William Shakespeare, in his Seven Ages of Man, depicts
… the whining schoolboy, with his satchel
And shining morning face, creeping like snail
Unwillingly to school
and so saying identified the problem of tardiness!
Every school has to deal with the inevitability of major disciplinary issues. Growing children, trying to figure out their own identity, wrestling with their inner demons of self-worth, insecurity, moods, sexual impulses, and their relationships with others, can all too easily fall into patterns of behavior that give great cause for concern.
Then there are lesser, repeatable offenses which by small increments, like water dripping on a rock, wear away a student’s performance at school. Any one instance of these infractions would of itself be trivial, a mere hiccup. But an ongoing pattern becomes debilitating. And the management of this tide of tardies can give the school considerable headaches. What is to be done?
It seems that tardiness tops the list of these infractions. Schools with dress code policies often list this as the #2 general problem. Various other things vie for third place, depending on the issues a school deems to be important to resolve.
Effect of tardiness
Every minute late to class is a loss of set up instructions for the lesson period. And the more tardy the student is for that period, the more instruction he misses and the more he feels disconnected from the class.
You know this as an adult. If you come late to a meeting or class of any kind you feel at an immediate disadvantage.
- What are we doing?
- What did she say?
- Were are we on the agenda?
- What did I miss?
Why does your brain go there? Because you care. You don’t want to be left behind.
So you whisper to a friend, even momentarily distract them, and perhaps cause a slight disturbance to the group leader. Or you can wait it out, see what others are doing, and slowly figure out what’s going on. And until you catch up there is that gut sense of discomfort because you are coming from behind. It’s even worse if the class leader suddenly puts you on the spot with a question for which you are not prepared!
All this you know, because you care about prompt attendance.
With good students
Translate this to the good student, and they will feel the same. They can slip into a class with minimal disruption, find their place and get caught up. These kids are not late very often.
With persistently tardy students
This is the major problem. Depending on the socio-economic area of your school, its geographical location, and related factors, you may have a troublesomely high proportion of students who DON’T CARE; who “creep like snail unwillingly to school.” And this breeds poor performance and a raft behavioral issues that you have to deal with.
The student who comes late, and doesn’t care, shrugs off missing the start of the lesson. He may enter the classroom noisily, ask demanding questions of the teacher, disturb the kids he sits near because he want to socialize, and take his time – if he bothers at all. He is now disconnected: he doesn’t have his head in the game, he’s not part of the class, the thinking, the conversation. Try as she might, the teacher has a problem on her hands. Not only so, but this affects the student ’s grade.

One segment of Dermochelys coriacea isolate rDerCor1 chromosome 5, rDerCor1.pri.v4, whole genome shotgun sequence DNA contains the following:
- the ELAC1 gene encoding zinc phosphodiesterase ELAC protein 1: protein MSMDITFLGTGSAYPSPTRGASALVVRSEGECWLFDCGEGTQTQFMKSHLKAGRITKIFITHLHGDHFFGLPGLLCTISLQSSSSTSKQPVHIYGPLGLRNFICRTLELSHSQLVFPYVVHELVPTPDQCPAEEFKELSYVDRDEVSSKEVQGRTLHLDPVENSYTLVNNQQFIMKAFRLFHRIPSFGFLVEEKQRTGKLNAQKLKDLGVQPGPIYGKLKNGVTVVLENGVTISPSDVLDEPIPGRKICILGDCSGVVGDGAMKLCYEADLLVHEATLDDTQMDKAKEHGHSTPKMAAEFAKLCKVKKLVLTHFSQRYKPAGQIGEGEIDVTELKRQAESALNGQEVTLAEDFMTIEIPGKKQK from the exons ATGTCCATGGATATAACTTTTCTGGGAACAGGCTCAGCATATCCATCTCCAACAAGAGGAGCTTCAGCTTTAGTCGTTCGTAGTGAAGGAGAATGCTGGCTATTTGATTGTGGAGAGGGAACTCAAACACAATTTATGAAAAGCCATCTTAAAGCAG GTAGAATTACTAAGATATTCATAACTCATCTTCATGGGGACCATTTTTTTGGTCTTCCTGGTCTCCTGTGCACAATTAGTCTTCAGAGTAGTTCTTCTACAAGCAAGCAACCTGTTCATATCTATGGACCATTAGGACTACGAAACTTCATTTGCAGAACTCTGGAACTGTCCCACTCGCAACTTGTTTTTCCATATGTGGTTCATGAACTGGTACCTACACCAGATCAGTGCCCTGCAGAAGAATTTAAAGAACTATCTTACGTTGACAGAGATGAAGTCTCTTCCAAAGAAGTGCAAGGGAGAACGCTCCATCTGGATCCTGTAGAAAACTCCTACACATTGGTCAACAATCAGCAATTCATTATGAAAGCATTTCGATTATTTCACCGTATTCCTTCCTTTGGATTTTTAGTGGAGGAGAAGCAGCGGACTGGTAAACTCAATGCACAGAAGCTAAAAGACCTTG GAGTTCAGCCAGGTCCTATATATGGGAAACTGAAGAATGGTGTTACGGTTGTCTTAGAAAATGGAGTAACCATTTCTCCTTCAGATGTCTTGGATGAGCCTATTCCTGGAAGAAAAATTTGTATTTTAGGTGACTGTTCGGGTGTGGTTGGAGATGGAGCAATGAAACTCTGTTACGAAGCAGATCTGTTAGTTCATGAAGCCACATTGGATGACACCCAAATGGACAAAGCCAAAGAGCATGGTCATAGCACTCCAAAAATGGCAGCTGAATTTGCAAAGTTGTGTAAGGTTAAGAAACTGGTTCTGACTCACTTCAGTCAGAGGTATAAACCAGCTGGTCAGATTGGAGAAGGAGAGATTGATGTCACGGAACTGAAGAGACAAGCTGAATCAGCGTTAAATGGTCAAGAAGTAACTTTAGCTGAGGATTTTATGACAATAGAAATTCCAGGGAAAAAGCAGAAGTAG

When that tardy kid is also one of the small percentage who can wreck a class and drive the teacher to distraction the small tardy problem has grown into a major problem. These kids don’t care.
The management of tardy students saps school resources and hits school performance. Since the school attendance records, including reasons for absence, truancy and tardies form a legal document, the logging of tardiness must be as accurate as possible. If all that was required was to mark the tardy in the school information system, the management might be quite straightforward. But tardiness has its consequences; and the more that tardies accumulate for students so the consequences can ramp up. Those consequences also need to be logged and tracked so that meaningful discipline can be applied, with the hope that eventually student behavior will slowly change for the better.
A solution in sight
Software 4 Schools pioneered a system to handle this, and in its current iteration is now an easy-to-use web-based tool called Discipline 4 Schools. Its goal is to make it easier for the school to process what may be thousands of tardy incidents without the tracking collapsing into piles of spreadsheets, unwieldy Google docs and emails, poorly run detentions, and the exhaustion of being overwhelmed by the sheer volume.
We are not alone is providing software solutions to enable schools to manage tardy and other issues. But for the most part, other software solutions are bundled in with many other features resulting in breathtaking costs.
Many schools tell us they prefer the focused use of Discipline for Schools at a sensible low price rather than a jumbo application costing thousands of dollars.
Whatever solution you choose, it needs to be effective for you because the non-monetary cost of thousands of low-level infractions is debilitating both to the students and to the school.